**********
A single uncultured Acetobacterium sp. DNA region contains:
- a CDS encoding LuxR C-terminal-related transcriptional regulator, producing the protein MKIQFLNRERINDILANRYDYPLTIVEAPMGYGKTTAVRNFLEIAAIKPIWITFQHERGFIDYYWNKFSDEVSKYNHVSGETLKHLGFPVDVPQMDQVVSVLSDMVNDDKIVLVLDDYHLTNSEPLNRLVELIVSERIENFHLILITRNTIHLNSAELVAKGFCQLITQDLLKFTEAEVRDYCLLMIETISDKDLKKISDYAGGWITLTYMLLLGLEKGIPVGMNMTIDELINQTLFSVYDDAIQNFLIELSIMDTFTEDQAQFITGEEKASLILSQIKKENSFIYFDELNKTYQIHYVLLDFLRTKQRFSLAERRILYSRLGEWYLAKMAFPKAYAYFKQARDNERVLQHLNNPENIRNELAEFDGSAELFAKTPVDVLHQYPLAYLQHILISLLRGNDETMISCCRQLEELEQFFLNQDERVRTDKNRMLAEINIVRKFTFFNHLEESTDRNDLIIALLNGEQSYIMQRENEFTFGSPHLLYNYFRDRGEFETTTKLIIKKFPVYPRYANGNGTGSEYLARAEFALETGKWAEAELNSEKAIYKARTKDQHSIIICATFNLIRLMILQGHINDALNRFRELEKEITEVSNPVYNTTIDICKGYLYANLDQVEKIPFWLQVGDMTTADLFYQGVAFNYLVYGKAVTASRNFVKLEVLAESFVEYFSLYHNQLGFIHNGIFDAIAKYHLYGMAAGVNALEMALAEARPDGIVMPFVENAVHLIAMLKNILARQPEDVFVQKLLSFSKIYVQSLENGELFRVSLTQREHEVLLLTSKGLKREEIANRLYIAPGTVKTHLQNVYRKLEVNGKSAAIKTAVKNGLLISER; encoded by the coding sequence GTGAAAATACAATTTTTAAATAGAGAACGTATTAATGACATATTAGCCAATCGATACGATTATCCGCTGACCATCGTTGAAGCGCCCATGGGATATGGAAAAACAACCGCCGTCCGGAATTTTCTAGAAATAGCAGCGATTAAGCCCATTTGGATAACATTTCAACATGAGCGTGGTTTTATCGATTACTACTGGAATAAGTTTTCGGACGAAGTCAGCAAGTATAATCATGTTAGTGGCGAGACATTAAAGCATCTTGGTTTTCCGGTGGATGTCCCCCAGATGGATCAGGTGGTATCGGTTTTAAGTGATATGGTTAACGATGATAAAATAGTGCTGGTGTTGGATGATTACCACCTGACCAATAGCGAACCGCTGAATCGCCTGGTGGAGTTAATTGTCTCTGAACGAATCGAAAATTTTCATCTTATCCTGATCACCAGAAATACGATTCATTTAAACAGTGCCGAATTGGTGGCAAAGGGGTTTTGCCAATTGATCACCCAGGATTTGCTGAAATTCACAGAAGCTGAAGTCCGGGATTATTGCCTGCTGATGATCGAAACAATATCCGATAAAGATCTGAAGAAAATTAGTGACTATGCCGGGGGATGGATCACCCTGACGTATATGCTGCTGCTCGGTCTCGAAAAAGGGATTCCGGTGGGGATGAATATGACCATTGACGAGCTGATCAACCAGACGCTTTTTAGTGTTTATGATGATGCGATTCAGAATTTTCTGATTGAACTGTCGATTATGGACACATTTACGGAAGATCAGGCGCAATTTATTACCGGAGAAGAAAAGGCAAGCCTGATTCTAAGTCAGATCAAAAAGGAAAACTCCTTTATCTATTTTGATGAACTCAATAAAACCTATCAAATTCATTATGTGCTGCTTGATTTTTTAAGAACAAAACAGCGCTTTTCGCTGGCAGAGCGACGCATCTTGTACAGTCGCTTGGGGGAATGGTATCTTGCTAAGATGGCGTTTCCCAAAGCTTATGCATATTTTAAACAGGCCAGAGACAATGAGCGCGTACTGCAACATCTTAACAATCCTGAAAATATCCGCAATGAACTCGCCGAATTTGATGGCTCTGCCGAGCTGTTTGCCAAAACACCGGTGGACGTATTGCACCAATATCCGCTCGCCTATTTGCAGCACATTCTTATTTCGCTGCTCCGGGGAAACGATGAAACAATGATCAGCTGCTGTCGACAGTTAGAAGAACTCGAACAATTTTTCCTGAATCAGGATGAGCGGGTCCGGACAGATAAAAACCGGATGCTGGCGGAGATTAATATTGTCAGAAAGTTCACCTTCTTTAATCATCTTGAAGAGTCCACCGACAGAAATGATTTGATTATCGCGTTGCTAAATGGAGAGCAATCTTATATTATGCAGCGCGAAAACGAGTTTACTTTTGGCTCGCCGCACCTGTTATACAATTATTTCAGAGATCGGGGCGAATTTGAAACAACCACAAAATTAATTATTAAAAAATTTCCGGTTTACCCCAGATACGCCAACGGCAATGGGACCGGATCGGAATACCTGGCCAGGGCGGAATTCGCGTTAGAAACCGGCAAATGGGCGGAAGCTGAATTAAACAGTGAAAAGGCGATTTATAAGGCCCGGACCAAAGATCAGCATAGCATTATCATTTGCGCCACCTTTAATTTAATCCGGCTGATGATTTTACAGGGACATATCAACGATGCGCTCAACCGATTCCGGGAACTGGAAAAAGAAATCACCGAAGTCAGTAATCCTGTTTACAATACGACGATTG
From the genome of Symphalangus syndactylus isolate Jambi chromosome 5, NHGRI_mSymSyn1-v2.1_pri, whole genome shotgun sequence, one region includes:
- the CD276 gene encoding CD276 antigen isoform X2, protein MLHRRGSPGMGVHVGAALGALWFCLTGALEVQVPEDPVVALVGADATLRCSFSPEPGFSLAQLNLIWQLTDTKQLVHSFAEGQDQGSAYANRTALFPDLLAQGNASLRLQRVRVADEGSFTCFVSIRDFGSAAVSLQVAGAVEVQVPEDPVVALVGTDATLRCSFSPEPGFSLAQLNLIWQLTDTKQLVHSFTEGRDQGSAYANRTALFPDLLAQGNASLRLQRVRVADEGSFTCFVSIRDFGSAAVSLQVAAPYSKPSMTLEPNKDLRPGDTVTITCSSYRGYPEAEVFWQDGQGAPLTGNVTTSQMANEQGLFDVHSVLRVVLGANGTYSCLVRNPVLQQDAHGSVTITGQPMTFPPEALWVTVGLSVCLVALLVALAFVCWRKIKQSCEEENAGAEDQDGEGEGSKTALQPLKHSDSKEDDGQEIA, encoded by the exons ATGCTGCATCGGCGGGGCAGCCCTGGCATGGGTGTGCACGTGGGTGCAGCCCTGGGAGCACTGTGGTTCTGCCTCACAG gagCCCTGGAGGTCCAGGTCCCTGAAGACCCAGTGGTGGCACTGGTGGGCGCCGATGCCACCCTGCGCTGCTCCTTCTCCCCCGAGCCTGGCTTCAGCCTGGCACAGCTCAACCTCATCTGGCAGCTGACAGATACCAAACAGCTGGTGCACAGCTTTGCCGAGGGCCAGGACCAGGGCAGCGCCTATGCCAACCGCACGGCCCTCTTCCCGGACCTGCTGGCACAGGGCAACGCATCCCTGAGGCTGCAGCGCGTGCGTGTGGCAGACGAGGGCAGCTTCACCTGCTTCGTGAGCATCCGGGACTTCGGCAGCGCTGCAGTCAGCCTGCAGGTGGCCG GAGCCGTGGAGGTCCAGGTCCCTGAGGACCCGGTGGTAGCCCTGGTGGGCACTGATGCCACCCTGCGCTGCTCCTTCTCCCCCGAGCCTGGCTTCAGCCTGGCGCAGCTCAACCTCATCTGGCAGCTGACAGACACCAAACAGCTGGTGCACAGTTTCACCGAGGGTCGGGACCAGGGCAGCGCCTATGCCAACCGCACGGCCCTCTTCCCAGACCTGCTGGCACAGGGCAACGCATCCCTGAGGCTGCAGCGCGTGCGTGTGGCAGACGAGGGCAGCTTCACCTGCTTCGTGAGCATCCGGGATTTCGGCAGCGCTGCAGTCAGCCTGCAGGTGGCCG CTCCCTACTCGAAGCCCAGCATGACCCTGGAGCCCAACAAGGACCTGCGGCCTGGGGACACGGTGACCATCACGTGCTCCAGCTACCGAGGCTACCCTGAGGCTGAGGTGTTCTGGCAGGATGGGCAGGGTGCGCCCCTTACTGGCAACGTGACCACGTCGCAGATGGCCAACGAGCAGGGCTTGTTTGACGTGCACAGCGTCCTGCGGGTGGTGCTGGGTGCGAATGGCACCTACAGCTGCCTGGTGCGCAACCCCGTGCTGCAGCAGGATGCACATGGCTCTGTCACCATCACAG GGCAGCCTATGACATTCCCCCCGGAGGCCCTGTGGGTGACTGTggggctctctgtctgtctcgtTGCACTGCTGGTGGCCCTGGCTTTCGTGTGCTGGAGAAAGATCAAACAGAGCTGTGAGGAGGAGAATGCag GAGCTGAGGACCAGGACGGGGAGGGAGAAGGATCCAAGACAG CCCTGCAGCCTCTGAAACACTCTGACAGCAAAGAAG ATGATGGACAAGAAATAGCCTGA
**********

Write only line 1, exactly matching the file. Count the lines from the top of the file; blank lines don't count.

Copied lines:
A single uncultured Acetobacterium sp. DNA region contains: